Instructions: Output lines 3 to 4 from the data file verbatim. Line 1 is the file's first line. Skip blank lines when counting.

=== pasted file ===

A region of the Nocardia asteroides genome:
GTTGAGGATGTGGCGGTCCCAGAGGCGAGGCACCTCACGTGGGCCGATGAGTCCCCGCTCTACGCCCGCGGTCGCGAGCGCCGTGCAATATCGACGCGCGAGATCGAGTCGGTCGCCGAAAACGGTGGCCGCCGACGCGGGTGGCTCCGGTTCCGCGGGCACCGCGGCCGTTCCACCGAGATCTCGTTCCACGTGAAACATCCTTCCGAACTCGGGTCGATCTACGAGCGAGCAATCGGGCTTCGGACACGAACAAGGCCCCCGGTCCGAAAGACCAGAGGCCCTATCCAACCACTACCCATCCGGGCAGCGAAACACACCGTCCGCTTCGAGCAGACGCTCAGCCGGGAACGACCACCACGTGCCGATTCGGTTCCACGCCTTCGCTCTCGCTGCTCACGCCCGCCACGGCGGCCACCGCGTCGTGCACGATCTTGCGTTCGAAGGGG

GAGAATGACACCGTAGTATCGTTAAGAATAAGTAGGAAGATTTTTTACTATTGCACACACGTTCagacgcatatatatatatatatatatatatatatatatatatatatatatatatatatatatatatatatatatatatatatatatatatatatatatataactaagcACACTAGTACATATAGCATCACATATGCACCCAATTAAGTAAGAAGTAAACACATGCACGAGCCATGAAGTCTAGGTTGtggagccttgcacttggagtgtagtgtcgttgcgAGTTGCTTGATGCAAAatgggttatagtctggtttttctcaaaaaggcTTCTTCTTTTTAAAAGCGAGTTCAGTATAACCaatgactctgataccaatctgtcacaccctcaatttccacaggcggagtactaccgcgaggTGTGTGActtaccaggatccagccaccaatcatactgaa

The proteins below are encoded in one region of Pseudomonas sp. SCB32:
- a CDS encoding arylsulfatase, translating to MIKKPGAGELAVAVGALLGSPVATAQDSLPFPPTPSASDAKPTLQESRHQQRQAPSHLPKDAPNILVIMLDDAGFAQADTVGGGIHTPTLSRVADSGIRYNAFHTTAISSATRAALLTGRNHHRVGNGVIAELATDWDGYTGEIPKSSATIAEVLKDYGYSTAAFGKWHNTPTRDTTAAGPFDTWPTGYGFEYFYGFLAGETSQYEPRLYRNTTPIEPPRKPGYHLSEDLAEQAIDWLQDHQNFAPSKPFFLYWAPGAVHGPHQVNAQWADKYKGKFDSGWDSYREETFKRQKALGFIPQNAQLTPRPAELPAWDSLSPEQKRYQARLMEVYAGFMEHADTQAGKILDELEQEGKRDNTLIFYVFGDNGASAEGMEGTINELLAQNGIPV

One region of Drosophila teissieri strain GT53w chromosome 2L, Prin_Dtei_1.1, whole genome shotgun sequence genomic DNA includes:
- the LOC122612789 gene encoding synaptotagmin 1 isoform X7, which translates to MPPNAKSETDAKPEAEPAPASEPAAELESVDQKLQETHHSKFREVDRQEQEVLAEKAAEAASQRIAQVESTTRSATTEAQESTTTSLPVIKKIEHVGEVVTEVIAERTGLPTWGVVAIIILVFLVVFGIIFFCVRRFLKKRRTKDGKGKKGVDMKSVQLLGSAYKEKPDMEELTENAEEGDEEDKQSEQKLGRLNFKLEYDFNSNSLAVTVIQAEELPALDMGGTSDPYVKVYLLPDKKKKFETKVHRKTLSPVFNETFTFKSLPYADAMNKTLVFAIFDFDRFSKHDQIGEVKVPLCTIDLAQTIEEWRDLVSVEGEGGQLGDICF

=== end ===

GAGAATGACACCGTAGTATCGTTAAGAATAAGTAGGAAGATTTTTTACTATTGCACACACGTTCagacgcatatatatatatatatatatatatatatatatatatatatatatatatatatatatatatatatatatatatatatatatatatatatatatataactaagcACACTAGTACATATAGCATCACATATGCACCCAATTAAGTAAGAAGTAAACACATGCACGAGCCATGAAGTCTAGGTTGtggagccttgcacttggagtgtagtgtcgttgcgAGTTGCTTGATGCAAAatgggttatagtctggtttttctcaaaaaggcTTCTTCTTTTTAAAAGCGAGTTCAGTATAACCaatgactctgataccaatctgtcacaccctcaatttccacaggcggagtactaccgcgaggTGTGTGActtaccaggatccagccaccaatcatactgaa

The proteins below are encoded in one region of Pseudomonas sp. SCB32: